[5] Again with reference to the possible inequities arising in the case of the thin longshoreman, possibly covered only by the monetarily less advantageous provisions of a state workmen's compensation act, as distinguished from the fat longshoreman, having recourse to either state or federal coverage, it should be noted that even were the court, in an effort to cure such inequities, to seize upon the Extension Act as a means of extending the coverage of the Longshoremen's Act, a longshoreman who while engaged in the loading or unloading of a vessel suffered injuries on a pier would not be entitled to compensation under the Federal Act unless the court could also spell out that his injury was, in some manner, "caused by a vessel on navigable water." The complete coverage urged by those seeking provisions covering "the contract, cover [ing] the job and not simply the man when he is on the ship" would still not be effectuated.

[6] See pages: 115, 116 (twice) 117, 119, 120, 124, 125, 126, 129 (twice).

[7] Although having high regard for its author, the one reported case known to this court, and previously discussed (Michigan Mutual Liability Company v. Arrien, D.C. S.D.N.Y.1964, 233 F.Supp. 496), equating "upon the navigable waters of the United States" with "admiralty jurisdiction" due to the "illumination" by implication of the Extension Act is completely unpersuasive to this court both in its reasoning and because of its failure to consider and meet the factors relied upon and found controlling in the earlier "pier" cases ruling on this issue, namely, the Atlantic Stevedoring Company case and the Revel case, excerpts of which have been quoted just previously in the text above. In addition it should be noted that the Michigan Mutual case was not a pier case. The injury occurred upon a removable staging or skid, a situation which the deputy commissioner in effect found to be, and which the Department of Justice now urges is, comparable to a gangplank or ladder situation. An injury upon a gangplank or ladder has long been held to be within the coverage of the Longshoremen's Act. (Ford v. Parker, D.C.D.Md. 1943, 52 F. Supp. 98, an opinion by the late Judge W. Calvin Chesnut).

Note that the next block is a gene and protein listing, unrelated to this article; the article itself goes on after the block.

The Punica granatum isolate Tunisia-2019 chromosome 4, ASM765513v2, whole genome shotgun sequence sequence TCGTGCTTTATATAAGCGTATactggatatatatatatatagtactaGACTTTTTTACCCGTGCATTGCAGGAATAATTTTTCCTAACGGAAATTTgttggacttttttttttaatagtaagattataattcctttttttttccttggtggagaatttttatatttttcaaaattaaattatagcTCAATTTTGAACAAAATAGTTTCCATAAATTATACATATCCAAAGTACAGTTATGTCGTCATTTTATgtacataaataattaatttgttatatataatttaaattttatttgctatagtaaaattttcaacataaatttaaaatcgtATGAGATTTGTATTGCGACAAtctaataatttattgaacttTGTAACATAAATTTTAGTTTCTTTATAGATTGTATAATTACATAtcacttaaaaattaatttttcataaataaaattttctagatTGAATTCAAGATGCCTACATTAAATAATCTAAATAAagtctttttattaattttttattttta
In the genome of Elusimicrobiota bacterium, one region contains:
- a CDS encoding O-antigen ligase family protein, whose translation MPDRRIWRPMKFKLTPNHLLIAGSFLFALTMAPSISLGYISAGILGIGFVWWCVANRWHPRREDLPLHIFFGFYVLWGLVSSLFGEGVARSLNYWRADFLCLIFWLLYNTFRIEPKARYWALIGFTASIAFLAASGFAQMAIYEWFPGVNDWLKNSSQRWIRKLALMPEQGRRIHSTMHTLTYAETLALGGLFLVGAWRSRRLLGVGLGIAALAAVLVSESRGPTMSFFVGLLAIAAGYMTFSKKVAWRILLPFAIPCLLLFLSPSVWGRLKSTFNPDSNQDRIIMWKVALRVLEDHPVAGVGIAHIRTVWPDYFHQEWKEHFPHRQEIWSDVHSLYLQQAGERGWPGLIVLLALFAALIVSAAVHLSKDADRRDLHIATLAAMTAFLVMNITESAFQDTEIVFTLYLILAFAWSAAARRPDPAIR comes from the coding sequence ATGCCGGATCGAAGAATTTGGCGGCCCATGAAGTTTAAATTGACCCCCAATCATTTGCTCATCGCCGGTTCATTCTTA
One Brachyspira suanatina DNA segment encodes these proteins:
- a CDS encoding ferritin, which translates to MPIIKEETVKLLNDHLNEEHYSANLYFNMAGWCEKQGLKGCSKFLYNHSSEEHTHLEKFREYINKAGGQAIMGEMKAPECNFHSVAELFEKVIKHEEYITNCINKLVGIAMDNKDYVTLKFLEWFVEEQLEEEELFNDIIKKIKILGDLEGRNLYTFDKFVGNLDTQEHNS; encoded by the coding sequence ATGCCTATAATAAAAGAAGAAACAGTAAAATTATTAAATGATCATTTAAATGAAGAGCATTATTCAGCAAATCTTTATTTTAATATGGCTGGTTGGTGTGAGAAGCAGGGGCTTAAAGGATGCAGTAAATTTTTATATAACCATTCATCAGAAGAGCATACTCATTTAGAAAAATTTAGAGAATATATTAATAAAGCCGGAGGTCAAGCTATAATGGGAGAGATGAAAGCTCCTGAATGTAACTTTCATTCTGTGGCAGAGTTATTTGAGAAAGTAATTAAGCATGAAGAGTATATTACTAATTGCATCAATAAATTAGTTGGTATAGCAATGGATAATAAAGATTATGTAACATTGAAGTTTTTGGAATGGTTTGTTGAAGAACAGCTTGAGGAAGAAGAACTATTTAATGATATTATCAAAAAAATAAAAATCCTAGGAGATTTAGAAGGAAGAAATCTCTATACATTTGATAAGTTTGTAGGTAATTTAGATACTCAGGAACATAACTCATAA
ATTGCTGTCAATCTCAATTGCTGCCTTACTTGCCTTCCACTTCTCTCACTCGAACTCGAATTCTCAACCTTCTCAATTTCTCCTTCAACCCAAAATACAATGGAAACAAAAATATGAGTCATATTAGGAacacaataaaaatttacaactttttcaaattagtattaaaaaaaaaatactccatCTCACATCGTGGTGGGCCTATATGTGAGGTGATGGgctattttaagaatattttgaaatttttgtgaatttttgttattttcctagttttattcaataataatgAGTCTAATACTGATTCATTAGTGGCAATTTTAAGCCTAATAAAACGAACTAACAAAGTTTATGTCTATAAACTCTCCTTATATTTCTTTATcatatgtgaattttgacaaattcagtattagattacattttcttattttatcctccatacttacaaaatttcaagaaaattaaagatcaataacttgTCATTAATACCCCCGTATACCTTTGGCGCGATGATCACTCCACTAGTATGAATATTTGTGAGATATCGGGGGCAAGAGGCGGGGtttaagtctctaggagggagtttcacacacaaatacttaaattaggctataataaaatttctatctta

Since this opinion was drafted the United States Court of Appeals for the Second Circuit has held the injury in the Michigan Mutual case compensable under the Longshoremen's Act on the ground that the skid more closely resembled a gangway than a pier, thus retaining and applying the established distinction between injuries occurring upon navigable waters and injuries occurring upon extensions of land such as piers or wharves. The Second Circuit rejected rather than adopted the lower court's equation of "upon navigable waters" with "admiralty jurisdiction". (Michigan Mutual Liability Co. v. Arrien, 2 Cir. 1965, 344 F.2d 640, 645 footnote 3). Circuit Judge Paul R. Hays, dissenting on another ground, specifically noted that "[w]hen Congress adopted the Admiralty Extension Act it had an opportunity to expand federal compensation to cover all longshoremen's injuries caused in loading and unloading vessels. Congress did not take advantage of that opportunity." (344 F.2d 640, 648-649).